One phrase never heard in smart meter circles is “dynamic demand management,” which in essence uses frequency changes on the grid to decide if a device can switch on or off. DDM’s main application is with respect to autonomous devices and possibly EVs. DDM implementation does not require smart meters, which offers a possible explanation as to why one rarely hears about it.
 
Smart meters and attitude adjustment
At this point readers may be wondering “why bother with smart meters when they do not seem to offer anything?” In summary the problem concerning people and energy breaks down into four elements:

  1. People are lazy or apathetic (or both) with respect to energy efficient appliances.
  2. Pricing for electricity tend to be flat rate or at best dual rate and does not reflect either generation constraints or consumption impacts.
  3. The only way for the residential sector to save energy is through investment in energy efficient products.
  4. Some energy efficient products have a relatively fast turnover (lights), while others have a slow turnover (white goods).

The USP of smart meters is time-of-use (TOU) tariffs. Without TOU and low barriers of entry to the energy market (for energy service companies), the true value of smart meters – their ability to adjust attitudes to energy consumption – will never be realized.

TOU tariffs have the potential to drive large improvements in residential energy efficiency, which other technologies aren’t doing. For example, LED lights pay for themselves within one year of installation, but are consumers running out and buying them? To some extent, but not that much. TOU pricing could include bands of peak energy usage, e.g. one price for kilowatthours below 1 kWpeak, another price below 2 kWpeak and a third price for above 2 kWpeak (ADMDs in the UK range from 2 kW to 3 kW depending on heating systems). The pricing need not be linear, but could be logarithmic, and that would lead to a considerable refocusing of minds and probably a levelling of the evening peak.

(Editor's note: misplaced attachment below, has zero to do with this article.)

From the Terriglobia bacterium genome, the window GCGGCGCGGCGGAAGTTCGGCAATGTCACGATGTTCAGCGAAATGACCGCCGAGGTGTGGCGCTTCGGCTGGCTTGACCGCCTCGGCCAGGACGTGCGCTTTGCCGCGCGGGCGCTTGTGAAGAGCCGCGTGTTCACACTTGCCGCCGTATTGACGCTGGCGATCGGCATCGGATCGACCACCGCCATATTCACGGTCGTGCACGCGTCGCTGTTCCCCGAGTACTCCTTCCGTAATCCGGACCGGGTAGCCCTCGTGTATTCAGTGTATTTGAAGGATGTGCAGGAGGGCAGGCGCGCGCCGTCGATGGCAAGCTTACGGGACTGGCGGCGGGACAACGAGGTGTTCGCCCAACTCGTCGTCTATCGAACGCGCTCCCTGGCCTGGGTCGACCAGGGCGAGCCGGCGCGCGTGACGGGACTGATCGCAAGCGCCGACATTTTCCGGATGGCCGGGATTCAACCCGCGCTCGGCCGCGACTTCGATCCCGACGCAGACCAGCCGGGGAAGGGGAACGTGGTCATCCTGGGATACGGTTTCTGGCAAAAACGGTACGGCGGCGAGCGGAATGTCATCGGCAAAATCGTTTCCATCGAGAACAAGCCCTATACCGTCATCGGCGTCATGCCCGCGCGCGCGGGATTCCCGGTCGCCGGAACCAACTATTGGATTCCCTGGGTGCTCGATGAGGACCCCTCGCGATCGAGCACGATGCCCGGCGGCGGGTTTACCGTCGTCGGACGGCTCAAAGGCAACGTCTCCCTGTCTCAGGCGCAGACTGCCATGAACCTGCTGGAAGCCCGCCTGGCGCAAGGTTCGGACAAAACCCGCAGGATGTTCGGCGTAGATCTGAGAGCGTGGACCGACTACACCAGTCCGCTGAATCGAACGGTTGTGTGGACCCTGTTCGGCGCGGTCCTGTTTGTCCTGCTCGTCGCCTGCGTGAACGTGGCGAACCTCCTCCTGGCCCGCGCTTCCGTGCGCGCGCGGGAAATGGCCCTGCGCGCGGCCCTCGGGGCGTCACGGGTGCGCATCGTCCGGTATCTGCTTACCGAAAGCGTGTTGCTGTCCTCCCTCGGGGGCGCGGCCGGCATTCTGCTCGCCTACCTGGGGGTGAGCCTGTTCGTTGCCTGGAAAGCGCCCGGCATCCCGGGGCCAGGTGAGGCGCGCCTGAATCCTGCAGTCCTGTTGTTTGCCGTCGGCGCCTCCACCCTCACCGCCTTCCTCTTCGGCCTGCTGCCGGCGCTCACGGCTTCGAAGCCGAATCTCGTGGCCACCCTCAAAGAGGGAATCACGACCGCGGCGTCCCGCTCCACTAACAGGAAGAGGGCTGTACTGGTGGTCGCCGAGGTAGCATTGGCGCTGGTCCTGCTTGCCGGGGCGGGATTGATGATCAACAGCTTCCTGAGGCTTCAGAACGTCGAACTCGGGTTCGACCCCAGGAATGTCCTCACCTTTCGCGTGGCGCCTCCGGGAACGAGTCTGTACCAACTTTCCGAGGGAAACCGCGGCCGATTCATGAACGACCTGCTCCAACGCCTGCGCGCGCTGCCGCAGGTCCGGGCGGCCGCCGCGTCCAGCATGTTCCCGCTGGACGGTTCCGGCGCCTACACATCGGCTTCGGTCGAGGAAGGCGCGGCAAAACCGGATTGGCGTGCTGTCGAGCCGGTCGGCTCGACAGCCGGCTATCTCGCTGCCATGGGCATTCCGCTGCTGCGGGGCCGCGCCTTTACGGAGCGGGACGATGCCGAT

Smart meter hot topics
Debate on TOU tariffs (and data collection from smart meters) seems to focus on “consumer education,” “data privacy,” “data security,” and in the case of the European regulators’ group ERGEG’s meetings “energy poverty.” Schools, universities and similar academic institutions are great places to get educated, but the role of power companies is to provide power not to educate.

With respect to data privacy, many people have loyalty cards for stores and other providers. Taking the example of the U.K. supermarket chain Tesco, it offers loyalty cards, a mobile phone service, is an ISP, is a bank, offers insurance, etc. Few people ever comment on the totality of personal data a supermarket holds (what you eat, where you phone from, who you phone, your bank transactions, where you browse, etc.) but apparently energy consumption data has the potential to impinge on personal privacy. Given the above this appears to be non-existent.

Likewise, the debate on data security gives the impression of wheel reinvention. RADIUS is used by most (all?) internet service providers to authenticate subscriber connections to their services. It has been around for a long time and works fairly well, provided users don’t “lend” their passwords. Smart meters will be connected to a network, and RADIUS could be used for connection/authentication purposes. Perhaps there is more money to be made in developing a new system?

“Energy poverty” is a serious issue and one which governments are eminently well positioned to address. Energy companies have a supporting role with respect to action in this area. However, energy poverty is no reason not to roll out smart meters and TOU tariffs as soon as possible.

Conclusions
With respect to saving energy, most people are lazy, apathetic and delusional (i.e. they think they are doing “their bit”). Debate in the smart meter community seems to suggest that the power industry needs to hand-hold this group. The reality is that the public needs a wake-up call on energy use. Smart meters coupled to TOU tariffs are well positioned to deliver this. There needs to be a move from debate and navel gazing to implementation as soon as possible. This may involve some experimentation to find out what works. However, the patient looks healthy enough to me and quite able to accommodate some surprises.

Those who think that industry is somehow more switched on than the residential sector with respect to energy saving are encouraged to read a recent Fraunhofer report, which suggests German industry could easily save up to 30 percent of its current energy consumption – findings that undoubtedly apply to other EU member states.